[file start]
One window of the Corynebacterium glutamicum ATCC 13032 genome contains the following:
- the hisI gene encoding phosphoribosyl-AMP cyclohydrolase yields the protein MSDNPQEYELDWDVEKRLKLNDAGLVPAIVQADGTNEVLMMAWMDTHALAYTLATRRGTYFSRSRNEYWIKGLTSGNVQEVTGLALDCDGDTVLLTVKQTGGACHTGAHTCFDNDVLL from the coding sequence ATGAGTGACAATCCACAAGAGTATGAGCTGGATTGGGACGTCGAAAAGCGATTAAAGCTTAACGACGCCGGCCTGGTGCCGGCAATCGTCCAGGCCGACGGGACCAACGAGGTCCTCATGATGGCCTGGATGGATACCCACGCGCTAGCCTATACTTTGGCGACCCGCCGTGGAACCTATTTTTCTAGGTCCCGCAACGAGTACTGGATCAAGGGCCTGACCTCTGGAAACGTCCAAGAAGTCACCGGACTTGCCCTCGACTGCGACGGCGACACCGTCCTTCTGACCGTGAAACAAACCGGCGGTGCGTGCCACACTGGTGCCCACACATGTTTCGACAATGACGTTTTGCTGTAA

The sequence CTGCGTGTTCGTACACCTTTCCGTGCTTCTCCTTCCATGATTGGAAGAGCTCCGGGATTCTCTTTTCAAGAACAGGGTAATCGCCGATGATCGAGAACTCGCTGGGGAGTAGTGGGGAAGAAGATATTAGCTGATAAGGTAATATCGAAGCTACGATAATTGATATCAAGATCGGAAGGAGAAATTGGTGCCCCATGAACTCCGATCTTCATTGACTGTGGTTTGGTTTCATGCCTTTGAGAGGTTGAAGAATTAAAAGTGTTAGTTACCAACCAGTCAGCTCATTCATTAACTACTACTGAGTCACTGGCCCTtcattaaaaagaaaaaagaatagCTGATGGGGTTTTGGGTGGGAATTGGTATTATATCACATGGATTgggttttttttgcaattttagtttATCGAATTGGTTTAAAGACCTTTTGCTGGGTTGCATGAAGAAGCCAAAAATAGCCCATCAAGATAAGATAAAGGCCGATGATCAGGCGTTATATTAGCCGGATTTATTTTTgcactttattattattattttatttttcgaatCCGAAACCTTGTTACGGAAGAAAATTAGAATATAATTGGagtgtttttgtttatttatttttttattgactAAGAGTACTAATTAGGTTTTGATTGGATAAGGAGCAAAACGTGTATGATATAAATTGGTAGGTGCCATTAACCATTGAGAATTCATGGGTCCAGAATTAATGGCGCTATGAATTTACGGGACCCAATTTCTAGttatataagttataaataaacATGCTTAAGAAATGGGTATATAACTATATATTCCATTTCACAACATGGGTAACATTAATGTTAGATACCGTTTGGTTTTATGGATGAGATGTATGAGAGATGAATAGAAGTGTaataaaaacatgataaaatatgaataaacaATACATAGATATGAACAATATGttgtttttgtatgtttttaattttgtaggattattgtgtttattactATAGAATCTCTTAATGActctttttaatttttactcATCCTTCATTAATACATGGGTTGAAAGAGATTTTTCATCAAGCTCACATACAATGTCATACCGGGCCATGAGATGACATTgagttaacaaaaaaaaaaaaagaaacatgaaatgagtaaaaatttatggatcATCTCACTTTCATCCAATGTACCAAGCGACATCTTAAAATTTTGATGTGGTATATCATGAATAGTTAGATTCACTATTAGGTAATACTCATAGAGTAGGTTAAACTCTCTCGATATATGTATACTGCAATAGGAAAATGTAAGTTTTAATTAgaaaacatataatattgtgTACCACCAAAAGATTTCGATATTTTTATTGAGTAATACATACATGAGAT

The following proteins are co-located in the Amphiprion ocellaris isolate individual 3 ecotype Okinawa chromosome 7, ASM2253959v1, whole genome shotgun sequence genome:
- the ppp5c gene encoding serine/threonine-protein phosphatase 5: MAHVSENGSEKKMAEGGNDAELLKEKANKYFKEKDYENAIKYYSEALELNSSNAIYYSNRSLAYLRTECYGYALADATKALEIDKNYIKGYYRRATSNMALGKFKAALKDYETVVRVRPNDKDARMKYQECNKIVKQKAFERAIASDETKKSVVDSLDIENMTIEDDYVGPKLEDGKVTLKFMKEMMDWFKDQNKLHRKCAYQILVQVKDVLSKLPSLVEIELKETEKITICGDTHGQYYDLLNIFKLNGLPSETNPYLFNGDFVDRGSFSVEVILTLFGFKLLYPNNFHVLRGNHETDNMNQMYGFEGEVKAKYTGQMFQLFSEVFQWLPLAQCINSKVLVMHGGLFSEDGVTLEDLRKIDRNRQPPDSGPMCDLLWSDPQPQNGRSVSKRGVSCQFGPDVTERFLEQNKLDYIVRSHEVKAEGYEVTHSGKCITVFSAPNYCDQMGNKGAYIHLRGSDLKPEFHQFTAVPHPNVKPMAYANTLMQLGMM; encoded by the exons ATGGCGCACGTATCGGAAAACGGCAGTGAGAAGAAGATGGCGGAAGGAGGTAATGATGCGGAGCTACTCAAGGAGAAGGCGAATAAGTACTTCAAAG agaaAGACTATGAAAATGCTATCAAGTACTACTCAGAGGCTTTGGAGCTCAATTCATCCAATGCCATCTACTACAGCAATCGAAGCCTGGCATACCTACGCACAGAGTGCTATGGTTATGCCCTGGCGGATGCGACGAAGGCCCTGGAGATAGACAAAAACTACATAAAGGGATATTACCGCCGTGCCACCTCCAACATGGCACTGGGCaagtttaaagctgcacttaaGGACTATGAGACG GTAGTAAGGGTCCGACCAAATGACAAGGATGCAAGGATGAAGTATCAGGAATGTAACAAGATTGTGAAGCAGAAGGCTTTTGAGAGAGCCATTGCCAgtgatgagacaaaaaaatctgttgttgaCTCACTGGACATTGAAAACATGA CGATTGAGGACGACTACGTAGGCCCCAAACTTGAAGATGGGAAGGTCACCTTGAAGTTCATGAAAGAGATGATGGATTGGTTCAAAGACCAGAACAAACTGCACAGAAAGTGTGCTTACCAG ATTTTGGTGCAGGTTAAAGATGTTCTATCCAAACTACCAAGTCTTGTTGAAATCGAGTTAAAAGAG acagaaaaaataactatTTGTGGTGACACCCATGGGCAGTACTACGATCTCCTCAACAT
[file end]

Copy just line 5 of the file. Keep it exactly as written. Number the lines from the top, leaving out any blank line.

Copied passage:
- the ppp5c gene encoding serine/threonine-protein phosphatase 5: MAHVSENGSEKKMAEGGNDAELLKEKANKYFKEKDYENAIKYYSEALELNSSNAIYYSNRSLAYLRTECYGYALADATKALEIDKNYIKGYYRRATSNMALGKFKAALKDYETVVRVRPNDKDARMKYQECNKIVKQKAFERAIASDETKKSVVDSLDIENMTIEDDYVGPKLEDGKVTLKFMKEMMDWFKDQNKLHRKCAYQILVQVKDVLSKLPSLVEIELKETEKITICGDTHGQYYDLLNIFKLNGLPSETNPYLFNGDFVDRGSFSVEVILTLFGFKLLYPNNFHVLRGNHETDNMNQMYGFEGEVKAKYTGQMFQLFSEVFQWLPLAQCINSKVLVMHGGLFSEDGVTLEDLRKIDRNRQPPDSGPMCDLLWSDPQPQNGRSVSKRGVSCQFGPDVTERFLEQNKLDYIVRSHEVKAEGYEVTHSGKCITVFSAPNYCDQMGNKGAYIHLRGSDLKPEFHQFTAVPHPNVKPMAYANTLMQLGMM; encoded by the exons ATGGCGCACGTATCGGAAAACGGCAGTGAGAAGAAGATGGCGGAAGGAGGTAATGATGCGGAGCTACTCAAGGAGAAGGCGAATAAGTACTTCAAAG agaaAGACTATGAAAATGCTATCAAGTACTACTCAGAGGCTTTGGAGCTCAATTCATCCAATGCCATCTACTACAGCAATCGAAGCCTGGCATACCTACGCACAGAGTGCTATGGTTATGCCCTGGCGGATGCGACGAAGGCCCTGGAGATAGACAAAAACTACATAAAGGGATATTACCGCCGTGCCACCTCCAACATGGCACTGGGCaagtttaaagctgcacttaaGGACTATGAGACG GTAGTAAGGGTCCGACCAAATGACAAGGATGCAAGGATGAAGTATCAGGAATGTAACAAGATTGTGAAGCAGAAGGCTTTTGAGAGAGCCATTGCCAgtgatgagacaaaaaaatctgttgttgaCTCACTGGACATTGAAAACATGA CGATTGAGGACGACTACGTAGGCCCCAAACTTGAAGATGGGAAGGTCACCTTGAAGTTCATGAAAGAGATGATGGATTGGTTCAAAGACCAGAACAAACTGCACAGAAAGTGTGCTTACCAG ATTTTGGTGCAGGTTAAAGATGTTCTATCCAAACTACCAAGTCTTGTTGAAATCGAGTTAAAAGAG acagaaaaaataactatTTGTGGTGACACCCATGGGCAGTACTACGATCTCCTCAACAT